Frustrated that state law short-circuits city control over Commonwealth Edison, Evanston aldermen this week moved toward asking voters to let the city identify a cheaper power supplier.

State law permits the city to hold what’s called a “municipal aggregation” referendum, which, if approved, would let the city designate a single power supplier to be the default choice for local residents.

With the recent regulatory separation of power generation from power delivery, at least a dozen companies in Illinois now offer to supply power to residents that is delivered over ComEd’s lines.

The alternative suppliers are paid through ComEd’s existing billing system, so residents still see just one monthly electric bill.

Residents can already sign up individually for the new suppliers, but City Manager Wally Bobkiewicz says some other communities, including Oak Park, have achieved savings of 10 to 15 percent on residents’ bills by using the municipal aggregation approach.

If voters approved the referendum, they would still be able to choose any supplier they wished, but the default supplier in town would switch from ComEd to whatever new supplier the city chose.

The aldermen directed Bobkiewicz to come up with a detailed proposal for municipal aggregation, so that they could vote no later than December on whether to place a referendum on the March election ballot.

Meanwhile, Mayor Elizabeth Tisdahl is in Springfield today, working with officials of the Northwest Municipal Conference to push legislation the conference has developed in response to massive power outages in the region resulting from windstorms earlier this year.

They hope to amend the “Smart Grid” legislation the utilities want, so it would provide more municipal oversight over the performance of ComEd and other utilities during emergency situations.

The utilities claim that Smart Grid will give them the funds to upgrade their infrastructure to provide more reliable service, but opponents say it will give them guaranteed rate increases without providing sufficient performance guarantees.

State law now gives essentially all control over utility company performance to the Illinois Commerce commission.

Bill Smith is the editor and publisher of Evanston Now.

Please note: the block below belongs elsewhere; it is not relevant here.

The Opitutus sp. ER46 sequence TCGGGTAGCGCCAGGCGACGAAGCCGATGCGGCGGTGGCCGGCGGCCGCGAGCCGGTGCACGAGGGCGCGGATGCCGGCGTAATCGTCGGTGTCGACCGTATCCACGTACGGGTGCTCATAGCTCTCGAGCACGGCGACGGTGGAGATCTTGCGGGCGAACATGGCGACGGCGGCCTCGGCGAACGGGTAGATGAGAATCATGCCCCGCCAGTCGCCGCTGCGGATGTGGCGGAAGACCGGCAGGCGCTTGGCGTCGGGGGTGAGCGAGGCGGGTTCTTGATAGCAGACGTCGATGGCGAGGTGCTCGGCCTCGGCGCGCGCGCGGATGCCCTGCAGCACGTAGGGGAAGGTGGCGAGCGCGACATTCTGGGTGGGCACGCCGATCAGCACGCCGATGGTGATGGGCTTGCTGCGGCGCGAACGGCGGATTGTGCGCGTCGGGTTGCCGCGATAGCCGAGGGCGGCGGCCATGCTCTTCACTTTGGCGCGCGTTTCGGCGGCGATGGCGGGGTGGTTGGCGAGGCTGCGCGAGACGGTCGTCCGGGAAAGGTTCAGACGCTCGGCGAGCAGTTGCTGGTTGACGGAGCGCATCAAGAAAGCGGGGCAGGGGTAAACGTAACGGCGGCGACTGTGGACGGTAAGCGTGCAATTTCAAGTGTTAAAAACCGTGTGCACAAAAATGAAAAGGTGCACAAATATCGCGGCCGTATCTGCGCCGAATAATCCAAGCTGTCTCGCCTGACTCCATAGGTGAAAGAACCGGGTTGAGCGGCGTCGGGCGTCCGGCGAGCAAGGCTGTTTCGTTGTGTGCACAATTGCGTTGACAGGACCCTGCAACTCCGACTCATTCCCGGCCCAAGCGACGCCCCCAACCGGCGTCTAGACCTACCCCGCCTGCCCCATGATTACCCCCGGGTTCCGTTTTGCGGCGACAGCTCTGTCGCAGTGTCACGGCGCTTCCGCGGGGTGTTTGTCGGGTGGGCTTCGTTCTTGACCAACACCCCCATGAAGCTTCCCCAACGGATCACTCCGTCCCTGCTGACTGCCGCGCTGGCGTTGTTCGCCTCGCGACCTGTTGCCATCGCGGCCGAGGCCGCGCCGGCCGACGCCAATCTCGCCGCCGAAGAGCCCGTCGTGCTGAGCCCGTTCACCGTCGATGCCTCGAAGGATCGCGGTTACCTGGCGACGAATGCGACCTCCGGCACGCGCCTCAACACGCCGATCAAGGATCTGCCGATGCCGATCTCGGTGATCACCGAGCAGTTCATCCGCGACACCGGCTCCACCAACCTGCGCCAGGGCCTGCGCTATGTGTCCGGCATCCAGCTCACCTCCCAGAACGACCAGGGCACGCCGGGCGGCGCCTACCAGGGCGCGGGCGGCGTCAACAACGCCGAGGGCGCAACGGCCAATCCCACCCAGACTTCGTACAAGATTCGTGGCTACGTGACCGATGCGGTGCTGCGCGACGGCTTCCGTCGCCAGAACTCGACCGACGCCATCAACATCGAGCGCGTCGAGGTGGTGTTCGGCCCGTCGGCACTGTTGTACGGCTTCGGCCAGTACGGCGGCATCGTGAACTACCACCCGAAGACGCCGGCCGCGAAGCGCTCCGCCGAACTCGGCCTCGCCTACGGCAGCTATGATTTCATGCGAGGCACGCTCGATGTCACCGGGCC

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  1. Community Choice Aggregation – Oak Park

    This is a great idea – look what Oak Park achieved recently…

    Oak Park opts for all-green electricity and big savings on rates

    Oct. 18, 2011 – Backing up its environmental talk with an environmental walk, Oak Park has become the first municipality in Illinois and possibly the nation to choose an all-green power program for its residents and small business operators who participate in a new community electricity aggregation program. Oak Park's Village Board last night approved a two-year contract with Chicago-based Integrys Energy Services to supply electricity and credits from 100-percent green sources like wind and solar, while still saving local customers about a 25 percent over the current state-approved electricity provider.

    The cumulative savings for Oak Park consumers over the next two years is expected to be about $4.5 million…

    For the whole story:  http://www.oak-park.us/aggregation/

    Respectfully submitted, Brian G. Becharas member, CGE Renewable Energy Task Force.

  2. how about that wind farm???

    How about that proposed offshore wind farm that the state and city are exploring the possibilities of??? If we can do this, I think that would be a great potential to cut the electricity rates in our communities.

    1. How about those rates?

      If the wind turbines are built and Evanston is required to buy the electricty they generate, expect your electrical bills to GO UP!

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